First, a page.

University of Pittsburgh
New immigration restrictions in the United States and elsewhere in the 1920s and 1930s made legal entry dependent on specific kinship formalities. This article explores the impact of the new system through a study of British Caribbean migrants. Because family patterns and the place of church and state sanction within them varied greatly by class—here, as in many parts of the world—the result was a curtailment of mobility that affected elites very little, and working-class would-be migrants enormously. In order to elucidate de facto patterns of exclusion, the author concludes, historians of transnational labor must begin paying more attention to the work “family” does.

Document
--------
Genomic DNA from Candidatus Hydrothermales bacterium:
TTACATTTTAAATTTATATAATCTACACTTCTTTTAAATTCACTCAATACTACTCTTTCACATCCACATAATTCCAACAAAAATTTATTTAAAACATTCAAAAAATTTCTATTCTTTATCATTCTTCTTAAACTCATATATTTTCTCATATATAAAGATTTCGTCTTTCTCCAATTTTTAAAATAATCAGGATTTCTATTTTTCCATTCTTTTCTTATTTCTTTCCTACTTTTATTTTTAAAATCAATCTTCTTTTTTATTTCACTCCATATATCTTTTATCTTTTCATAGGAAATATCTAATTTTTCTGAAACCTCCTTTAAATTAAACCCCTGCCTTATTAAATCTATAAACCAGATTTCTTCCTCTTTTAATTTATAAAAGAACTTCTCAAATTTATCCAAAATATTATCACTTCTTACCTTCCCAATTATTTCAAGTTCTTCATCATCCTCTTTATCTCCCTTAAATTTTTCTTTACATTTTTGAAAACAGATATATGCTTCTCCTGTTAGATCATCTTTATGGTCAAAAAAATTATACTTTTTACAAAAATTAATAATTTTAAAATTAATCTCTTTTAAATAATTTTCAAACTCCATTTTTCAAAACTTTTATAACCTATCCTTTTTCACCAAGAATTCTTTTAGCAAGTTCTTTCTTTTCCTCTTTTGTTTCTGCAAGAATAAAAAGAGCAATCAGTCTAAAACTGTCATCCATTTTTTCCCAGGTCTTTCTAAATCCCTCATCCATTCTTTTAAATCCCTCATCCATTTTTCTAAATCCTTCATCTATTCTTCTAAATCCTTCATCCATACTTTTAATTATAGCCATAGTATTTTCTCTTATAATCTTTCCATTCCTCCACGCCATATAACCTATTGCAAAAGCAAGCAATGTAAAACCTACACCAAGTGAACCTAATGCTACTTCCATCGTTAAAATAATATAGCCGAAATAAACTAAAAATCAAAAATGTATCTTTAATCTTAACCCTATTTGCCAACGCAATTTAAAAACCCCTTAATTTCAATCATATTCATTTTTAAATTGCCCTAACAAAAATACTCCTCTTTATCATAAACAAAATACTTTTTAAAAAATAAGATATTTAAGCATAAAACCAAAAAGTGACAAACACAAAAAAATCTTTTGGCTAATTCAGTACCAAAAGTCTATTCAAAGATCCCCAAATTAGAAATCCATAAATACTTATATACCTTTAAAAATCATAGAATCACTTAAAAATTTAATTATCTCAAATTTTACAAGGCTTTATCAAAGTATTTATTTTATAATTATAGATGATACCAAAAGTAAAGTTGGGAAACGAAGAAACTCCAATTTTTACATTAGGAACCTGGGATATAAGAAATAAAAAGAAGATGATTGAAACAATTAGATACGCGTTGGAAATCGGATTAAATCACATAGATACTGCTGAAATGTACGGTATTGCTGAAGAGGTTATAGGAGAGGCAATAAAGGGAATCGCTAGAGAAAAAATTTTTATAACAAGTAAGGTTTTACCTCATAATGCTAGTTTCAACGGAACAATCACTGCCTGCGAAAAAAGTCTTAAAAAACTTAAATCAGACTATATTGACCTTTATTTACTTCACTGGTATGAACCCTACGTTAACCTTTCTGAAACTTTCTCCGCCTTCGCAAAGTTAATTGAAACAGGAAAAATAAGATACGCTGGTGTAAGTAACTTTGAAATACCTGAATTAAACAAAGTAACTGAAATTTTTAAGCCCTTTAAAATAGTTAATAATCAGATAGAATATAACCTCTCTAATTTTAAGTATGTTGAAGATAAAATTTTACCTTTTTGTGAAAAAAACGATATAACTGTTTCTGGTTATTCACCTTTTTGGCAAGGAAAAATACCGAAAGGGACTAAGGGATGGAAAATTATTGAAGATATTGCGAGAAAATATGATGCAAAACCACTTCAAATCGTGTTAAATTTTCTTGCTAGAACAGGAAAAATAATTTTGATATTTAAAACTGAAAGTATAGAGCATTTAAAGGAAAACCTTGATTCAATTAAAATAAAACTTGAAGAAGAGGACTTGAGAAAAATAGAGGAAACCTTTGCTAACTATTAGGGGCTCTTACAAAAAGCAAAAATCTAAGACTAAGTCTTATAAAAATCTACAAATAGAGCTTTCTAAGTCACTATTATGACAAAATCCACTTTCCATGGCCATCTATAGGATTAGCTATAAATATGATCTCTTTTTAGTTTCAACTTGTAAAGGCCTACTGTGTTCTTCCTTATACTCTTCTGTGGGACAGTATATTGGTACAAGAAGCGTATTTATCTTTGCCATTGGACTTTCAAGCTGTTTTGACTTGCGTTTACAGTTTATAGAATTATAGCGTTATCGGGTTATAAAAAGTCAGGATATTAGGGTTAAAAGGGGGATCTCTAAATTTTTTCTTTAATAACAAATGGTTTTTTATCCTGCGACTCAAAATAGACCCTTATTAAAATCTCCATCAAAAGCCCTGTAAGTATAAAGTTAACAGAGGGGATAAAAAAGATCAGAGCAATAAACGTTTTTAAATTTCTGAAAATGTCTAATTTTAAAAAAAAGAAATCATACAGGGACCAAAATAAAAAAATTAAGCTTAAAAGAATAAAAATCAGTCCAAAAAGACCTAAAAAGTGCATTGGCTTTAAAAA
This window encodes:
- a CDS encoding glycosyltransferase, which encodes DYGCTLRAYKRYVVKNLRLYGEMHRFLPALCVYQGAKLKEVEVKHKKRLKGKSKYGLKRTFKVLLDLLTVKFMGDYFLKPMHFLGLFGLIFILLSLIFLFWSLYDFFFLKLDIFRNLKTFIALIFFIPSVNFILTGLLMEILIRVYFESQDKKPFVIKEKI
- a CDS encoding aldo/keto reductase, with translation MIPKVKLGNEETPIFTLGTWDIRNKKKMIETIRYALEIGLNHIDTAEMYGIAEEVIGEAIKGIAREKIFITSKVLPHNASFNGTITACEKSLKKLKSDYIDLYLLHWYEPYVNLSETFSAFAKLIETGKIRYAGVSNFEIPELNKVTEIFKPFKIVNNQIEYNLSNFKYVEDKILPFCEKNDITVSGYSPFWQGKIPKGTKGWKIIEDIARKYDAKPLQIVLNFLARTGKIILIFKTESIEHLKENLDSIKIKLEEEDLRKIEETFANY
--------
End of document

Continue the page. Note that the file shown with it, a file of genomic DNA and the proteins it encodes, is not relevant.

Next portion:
Lara Putnam is an Associate Professor of Latin American and Caribbean History at the University of Pittsburgh. She specializes in the history of barriers and connections in the modern world, with particular attention to labor migration, racism, and family ties. Her publications include Radical Moves: Caribbean Migrants and the Politics of Race in the Jazz Age (Chapel Hill, NC, 2013); The Company They Kept: Migrants and the Politics of Gender in Caribbean Costa Rica, 1870–1960 (Chapel Hill, NC, 2002); and “To Study the Fragments/Whole: Microhistory and the Atlantic World,” Journal of Social History 39 (2006).